CARDs responsibilities for Bidwell River Park ended when CARD let its lease with the County expire in 1983 (CARD, 1983, p1-2). In July 1995, the section of Bidwell River Park on Lindo Channel from Manzanita Avenue to the Citys western sphere of influence line, just west of Highway 32, was deeded by the County to the City (Sellers 1998). It is designated as a Creekside Greenway in the Chico General Plan. The remainder of Bidwell River Park remains under the jurisdiction of Butte County. In addition to Bidwells deed and the 1950 state legislation, the parks use is governed by Chapter 16, Article II of the Butte County Code.
Bidwell-Sacramento River State Park
The portion of the park adjacent to the mouth of Big Chico Creek is now a day use location called the Big Chico Creek Riparian Area. For many years, the gravel bar here was a boat launching area and popular takeout location for Sacramento River tubers. (See the Recreation chapter of this report for more information about current use.) In 1997, a 58.5-acre parcel known as the Peterson Property, north of where River Road crosses Big Chico Creek, was added to the park. This new addition, which includes the right bank of Mud Creek at its confluence with Big Chico Creek, was deeded to State Parks by the Sacramento River Preservation Trust. The Trust purchased it with grant funds received from the U.S. Fish and Wildlife Service from the Central Valley Project Improvement Act Restoration Fund (Sacramento River Preservation Trust, 1997, p2). Other parts of this state park are the Irvine Finch River Access, Pine Creek, Indian Fishery, and Chico Landing areas, which are outside of the Big Chico Creek Watershed.
Prior to the arrival of the railroad in 1870, stage roads and the Sacramento River were the primary transportation links between the Big Chico Creek Watershed and areas to the south and north. Chico Landing, also known as Bidwell Landing, was a hub for river transportation. It was probably originally located at the mouth of Big Chico Creek and moved several times with changing conditions on the river (Stewart et. al, 1997). The California Steam Navigation Company provided an almost daily steamboat service from the landing. (Chang, 1993, p11; Wells & Chambers, 1973, 240). Agricultural products produced in the area were sent from Chico Landing to Sacramento and San Francisco and then by ship to other destinations. A piano on display in Bidwell Mansion was shipped to Annie Bidwell from New York around Cape Horn of South America, to San Francisco, through the Bay, and up the Sacramento River to Chico Landing (Hearne, 1998).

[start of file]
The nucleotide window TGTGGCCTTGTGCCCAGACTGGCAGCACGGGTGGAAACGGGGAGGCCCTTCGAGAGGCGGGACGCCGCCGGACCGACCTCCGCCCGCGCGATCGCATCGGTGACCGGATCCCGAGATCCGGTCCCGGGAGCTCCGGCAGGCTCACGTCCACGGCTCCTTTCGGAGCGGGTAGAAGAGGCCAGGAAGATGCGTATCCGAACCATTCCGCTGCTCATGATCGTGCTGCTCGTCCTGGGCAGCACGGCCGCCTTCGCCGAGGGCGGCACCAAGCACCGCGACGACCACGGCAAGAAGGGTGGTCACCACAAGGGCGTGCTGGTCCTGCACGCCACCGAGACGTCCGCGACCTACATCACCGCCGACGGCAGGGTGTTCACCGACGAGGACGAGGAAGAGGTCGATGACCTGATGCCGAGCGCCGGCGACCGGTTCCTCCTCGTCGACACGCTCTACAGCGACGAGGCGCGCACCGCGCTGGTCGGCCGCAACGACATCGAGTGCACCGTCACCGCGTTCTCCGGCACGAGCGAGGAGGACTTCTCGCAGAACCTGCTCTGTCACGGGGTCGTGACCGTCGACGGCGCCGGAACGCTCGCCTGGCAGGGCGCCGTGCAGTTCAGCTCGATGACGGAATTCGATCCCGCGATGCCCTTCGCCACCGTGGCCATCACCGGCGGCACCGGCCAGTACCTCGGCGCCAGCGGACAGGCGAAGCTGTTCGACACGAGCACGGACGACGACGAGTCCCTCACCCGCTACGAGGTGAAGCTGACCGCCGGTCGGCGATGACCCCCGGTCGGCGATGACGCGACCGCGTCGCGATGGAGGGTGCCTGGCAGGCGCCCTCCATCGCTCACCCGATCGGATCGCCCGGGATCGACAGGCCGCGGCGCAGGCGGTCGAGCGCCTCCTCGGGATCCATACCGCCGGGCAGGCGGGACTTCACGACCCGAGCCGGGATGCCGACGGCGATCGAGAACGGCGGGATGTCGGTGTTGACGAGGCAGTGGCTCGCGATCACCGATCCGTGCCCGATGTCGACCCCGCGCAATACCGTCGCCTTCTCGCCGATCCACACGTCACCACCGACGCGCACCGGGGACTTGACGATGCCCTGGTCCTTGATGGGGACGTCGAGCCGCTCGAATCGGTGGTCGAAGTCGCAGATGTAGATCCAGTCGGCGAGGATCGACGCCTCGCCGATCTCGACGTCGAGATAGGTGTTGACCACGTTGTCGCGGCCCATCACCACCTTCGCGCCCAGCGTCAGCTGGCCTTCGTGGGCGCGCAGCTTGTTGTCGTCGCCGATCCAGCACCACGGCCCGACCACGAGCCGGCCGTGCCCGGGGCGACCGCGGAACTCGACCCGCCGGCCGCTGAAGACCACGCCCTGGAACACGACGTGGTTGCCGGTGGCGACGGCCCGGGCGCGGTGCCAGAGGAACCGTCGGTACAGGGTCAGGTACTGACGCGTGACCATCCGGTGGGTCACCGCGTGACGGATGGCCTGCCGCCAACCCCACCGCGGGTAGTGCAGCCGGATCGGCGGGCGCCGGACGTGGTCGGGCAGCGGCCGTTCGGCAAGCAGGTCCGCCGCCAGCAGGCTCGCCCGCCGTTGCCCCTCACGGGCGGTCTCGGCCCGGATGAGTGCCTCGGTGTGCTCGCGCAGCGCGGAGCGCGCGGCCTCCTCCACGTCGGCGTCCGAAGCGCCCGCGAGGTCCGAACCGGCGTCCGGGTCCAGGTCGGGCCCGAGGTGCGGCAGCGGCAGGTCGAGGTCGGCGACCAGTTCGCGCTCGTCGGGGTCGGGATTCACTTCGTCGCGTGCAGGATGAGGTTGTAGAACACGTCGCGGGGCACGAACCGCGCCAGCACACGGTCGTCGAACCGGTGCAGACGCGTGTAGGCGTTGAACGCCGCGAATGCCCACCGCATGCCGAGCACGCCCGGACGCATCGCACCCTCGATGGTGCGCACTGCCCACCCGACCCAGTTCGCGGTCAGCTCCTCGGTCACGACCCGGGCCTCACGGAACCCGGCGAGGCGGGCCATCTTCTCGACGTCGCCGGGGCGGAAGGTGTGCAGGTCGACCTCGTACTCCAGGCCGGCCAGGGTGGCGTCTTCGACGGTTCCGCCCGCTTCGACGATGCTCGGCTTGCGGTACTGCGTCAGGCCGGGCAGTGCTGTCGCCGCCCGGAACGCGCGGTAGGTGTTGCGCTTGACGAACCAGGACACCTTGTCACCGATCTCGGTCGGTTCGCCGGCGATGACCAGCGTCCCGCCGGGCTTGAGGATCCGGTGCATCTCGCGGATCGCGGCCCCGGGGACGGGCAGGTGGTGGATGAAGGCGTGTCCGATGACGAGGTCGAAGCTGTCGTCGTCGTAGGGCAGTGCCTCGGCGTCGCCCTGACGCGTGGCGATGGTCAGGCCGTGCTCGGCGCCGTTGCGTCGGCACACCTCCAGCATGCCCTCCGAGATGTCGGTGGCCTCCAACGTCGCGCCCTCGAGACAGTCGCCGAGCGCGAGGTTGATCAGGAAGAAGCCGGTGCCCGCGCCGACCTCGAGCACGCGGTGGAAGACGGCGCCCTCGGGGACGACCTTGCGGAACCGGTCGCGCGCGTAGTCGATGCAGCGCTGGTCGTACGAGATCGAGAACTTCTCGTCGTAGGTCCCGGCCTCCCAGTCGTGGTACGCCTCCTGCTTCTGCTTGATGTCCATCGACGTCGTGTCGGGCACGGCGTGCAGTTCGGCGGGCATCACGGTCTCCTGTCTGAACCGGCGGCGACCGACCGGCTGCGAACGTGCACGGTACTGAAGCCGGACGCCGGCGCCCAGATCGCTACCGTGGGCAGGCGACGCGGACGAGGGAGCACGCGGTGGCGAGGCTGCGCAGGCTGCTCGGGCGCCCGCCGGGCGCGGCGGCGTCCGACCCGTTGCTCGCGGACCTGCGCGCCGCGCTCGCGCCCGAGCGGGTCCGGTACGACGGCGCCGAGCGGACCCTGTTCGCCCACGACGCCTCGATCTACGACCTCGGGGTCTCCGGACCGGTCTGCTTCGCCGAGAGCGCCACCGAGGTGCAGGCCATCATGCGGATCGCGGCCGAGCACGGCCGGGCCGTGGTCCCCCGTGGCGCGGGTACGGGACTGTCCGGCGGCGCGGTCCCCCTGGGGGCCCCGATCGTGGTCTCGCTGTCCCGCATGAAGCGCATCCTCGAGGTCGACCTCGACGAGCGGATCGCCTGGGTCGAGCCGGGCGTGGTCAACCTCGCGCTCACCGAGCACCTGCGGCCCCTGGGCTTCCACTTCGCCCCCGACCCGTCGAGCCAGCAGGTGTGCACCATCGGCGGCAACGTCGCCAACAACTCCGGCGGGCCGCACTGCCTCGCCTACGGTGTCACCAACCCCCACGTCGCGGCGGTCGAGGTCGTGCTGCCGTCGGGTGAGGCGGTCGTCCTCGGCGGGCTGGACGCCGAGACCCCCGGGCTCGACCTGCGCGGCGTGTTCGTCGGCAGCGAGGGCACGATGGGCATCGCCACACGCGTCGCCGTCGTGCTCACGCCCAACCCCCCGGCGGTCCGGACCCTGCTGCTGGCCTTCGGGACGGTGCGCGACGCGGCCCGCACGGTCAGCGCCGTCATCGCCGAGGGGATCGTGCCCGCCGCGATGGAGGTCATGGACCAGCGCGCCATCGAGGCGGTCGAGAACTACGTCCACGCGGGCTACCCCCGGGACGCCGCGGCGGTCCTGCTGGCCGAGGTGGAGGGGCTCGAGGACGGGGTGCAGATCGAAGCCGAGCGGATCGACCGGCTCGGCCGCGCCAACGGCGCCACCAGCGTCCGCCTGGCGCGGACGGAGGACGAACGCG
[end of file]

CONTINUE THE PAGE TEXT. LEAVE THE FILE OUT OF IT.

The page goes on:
Origins of Nord
Another important Sacramento River transportation site was Colbys Landing, a shipping point for products going by boat to Sacramento, established in 1858 about seven miles northwest of Chico (McGie, p95). When the California and Oregon Railroad reached Butte County in 1870, it greatly increased the speed by which products could be sent south to the larger cities and thus began to replace river transportation.
To take advantage of the new transportation link, a train station and the community of Nord were established east of Colbys Landing along the path of the new railroad, just east of Rock Creek. Today, Nord is a rural community of about 326 people (1990 census per Betts, 1998). To the north and east of Nord, Rock Creek and its tributaries drain the northwestern region of the Big Chico Creek Watershed, including Sugarloaf Mountain in Tehama County, Keefer Ridge and much of Cohasset Ridge.
Origins of Cohasset
The community of Cohasset lies on the ridge between Mud and Rock creeks. The ridge became a lumbering area in the late 1850s and was called the Campbell Pinery and later the Keefer Pinery. J.L. Keefer was a rancher and farmer on lower Rock Creek who became the first large-scale mill operator on the ridge and built the first road to the valley down what is today Keefer Ridge. This original road was so steep and dangerous, however, that another was built east of Anderson Fork, a tributary of Rock Creek, along the top of Cohasset Ridge (Nathan, 1966, p60-62, 70).
Store, Post Office and Train Depot, Nord, circa 1895.
The first permanent settlers of the ridge were farmers who came in the late 1860s and early 1870s. Their early farms were generally at a subsistence level with cattle, sheep, hogs, a garden plot and land for cultivation. For cash, farmers worked at the mills on the ridge or walked to other mills on Big Chico Creek (Nathan, 1966, p85). In the late 1800s and early 1900s, apples became a successful crop, with local farmers growing prize-winning varieties (Nathan, 1966, p89).